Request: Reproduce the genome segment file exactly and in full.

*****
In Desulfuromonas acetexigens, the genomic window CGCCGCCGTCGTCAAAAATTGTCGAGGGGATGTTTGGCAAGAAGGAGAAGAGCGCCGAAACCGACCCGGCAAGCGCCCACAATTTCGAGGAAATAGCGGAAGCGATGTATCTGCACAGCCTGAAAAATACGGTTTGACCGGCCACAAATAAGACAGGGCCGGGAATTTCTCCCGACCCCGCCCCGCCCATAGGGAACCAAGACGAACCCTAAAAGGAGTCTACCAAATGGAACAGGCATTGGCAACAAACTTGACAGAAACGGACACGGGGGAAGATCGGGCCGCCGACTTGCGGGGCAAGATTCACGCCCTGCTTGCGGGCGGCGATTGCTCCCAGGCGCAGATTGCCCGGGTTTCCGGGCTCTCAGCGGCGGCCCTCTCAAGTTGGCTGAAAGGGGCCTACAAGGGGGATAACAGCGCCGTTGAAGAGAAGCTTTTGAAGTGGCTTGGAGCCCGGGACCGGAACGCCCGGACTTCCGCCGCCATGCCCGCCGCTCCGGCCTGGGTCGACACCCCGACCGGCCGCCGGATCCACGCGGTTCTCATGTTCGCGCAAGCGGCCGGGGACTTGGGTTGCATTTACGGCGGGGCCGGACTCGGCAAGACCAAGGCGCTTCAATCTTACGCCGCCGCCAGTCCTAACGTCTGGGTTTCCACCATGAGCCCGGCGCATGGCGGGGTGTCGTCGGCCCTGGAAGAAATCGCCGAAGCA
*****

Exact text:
In Desulfuromonas acetexigens, the genomic window CGCCGCCGTCGTCAAAAATTGTCGAGGGGATGTTTGGCAAGAAGGAGAAGAGCGCCGAAACCGACCCGGCAAGCGCCCACAATTTCGAGGAAATAGCGGAAGCGATGTATCTGCACAGCCTGAAAAATACGGTTTGACCGGCCACAAATAAGACAGGGCCGGGAATTTCTCCCGACCCCGCCCCGCCCATAGGGAACCAAGACGAACCCTAAAAGGAGTCTACCAAATGGAACAGGCATTGGCAACAAACTTGACAGAAACGGACACGGGGGAAGATCGGGCCGCCGACTTGCGGGGCAAGATTCACGCCCTGCTTGCGGGCGGCGATTGCTCCCAGGCGCAGATTGCCCGGGTTTCCGGGCTCTCAGCGGCGGCCCTCTCAAGTTGGCTGAAAGGGGCCTACAAGGGGGATAACAGCGCCGTTGAAGAGAAGCTTTTGAAGTGGCTTGGAGCCCGGGACCGGAACGCCCGGACTTCCGCCGCCATGCCCGCCGCTCCGGCCTGGGTCGACACCCCGACCGGCCGCCGGATCCACGCGGTTCTCATGTTCGCGCAAGCGGCCGGGGACTTGGGTTGCATTTACGGCGGGGCCGGACTCGGCAAGACCAAGGCGCTTCAATCTTACGCCGCCGCCAGTCCTAACGTCTGGGTTTCCACCATGAGCCCGGCGCATGGCGGGGTGTCGTCGGCCCTGGAAGAAATCGCCGAAGCA